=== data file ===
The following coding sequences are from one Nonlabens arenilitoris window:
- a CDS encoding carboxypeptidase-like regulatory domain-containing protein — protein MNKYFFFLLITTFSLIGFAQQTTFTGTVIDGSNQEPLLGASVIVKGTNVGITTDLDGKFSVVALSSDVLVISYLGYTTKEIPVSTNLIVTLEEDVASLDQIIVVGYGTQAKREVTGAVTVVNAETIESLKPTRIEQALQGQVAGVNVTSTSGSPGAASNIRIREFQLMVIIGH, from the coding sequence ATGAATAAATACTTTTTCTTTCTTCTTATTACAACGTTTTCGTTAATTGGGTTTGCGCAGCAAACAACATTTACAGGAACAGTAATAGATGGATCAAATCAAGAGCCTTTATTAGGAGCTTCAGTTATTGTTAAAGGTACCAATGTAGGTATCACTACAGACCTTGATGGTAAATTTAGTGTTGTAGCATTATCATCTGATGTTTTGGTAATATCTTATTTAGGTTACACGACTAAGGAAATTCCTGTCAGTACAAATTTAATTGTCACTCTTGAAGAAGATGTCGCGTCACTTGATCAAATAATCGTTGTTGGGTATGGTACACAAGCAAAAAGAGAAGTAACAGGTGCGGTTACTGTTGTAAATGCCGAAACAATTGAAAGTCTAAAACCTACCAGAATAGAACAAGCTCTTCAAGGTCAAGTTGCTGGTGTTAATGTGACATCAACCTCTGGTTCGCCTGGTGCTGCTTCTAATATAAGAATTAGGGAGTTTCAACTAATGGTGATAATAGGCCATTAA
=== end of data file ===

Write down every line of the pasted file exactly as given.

The following coding sequences are from one Nonlabens arenilitoris window:
- a CDS encoding carboxypeptidase-like regulatory domain-containing protein — protein MNKYFFFLLITTFSLIGFAQQTTFTGTVIDGSNQEPLLGASVIVKGTNVGITTDLDGKFSVVALSSDVLVISYLGYTTKEIPVSTNLIVTLEEDVASLDQIIVVGYGTQAKREVTGAVTVVNAETIESLKPTRIEQALQGQVAGVNVTSTSGSPGAASNIRIREFQLMVIIGH, from the coding sequence ATGAATAAATACTTTTTCTTTCTTCTTATTACAACGTTTTCGTTAATTGGGTTTGCGCAGCAAACAACATTTACAGGAACAGTAATAGATGGATCAAATCAAGAGCCTTTATTAGGAGCTTCAGTTATTGTTAAAGGTACCAATGTAGGTATCACTACAGACCTTGATGGTAAATTTAGTGTTGTAGCATTATCATCTGATGTTTTGGTAATATCTTATTTAGGTTACACGACTAAGGAAATTCCTGTCAGTACAAATTTAATTGTCACTCTTGAAGAAGATGTCGCGTCACTTGATCAAATAATCGTTGTTGGGTATGGTACACAAGCAAAAAGAGAAGTAACAGGTGCGGTTACTGTTGTAAATGCCGAAACAATTGAAAGTCTAAAACCTACCAGAATAGAACAAGCTCTTCAAGGTCAAGTTGCTGGTGTTAATGTGACATCAACCTCTGGTTCGCCTGGTGCTGCTTCTAATATAAGAATTAGGGAGTTTCAACTAATGGTGATAATAGGCCATTAA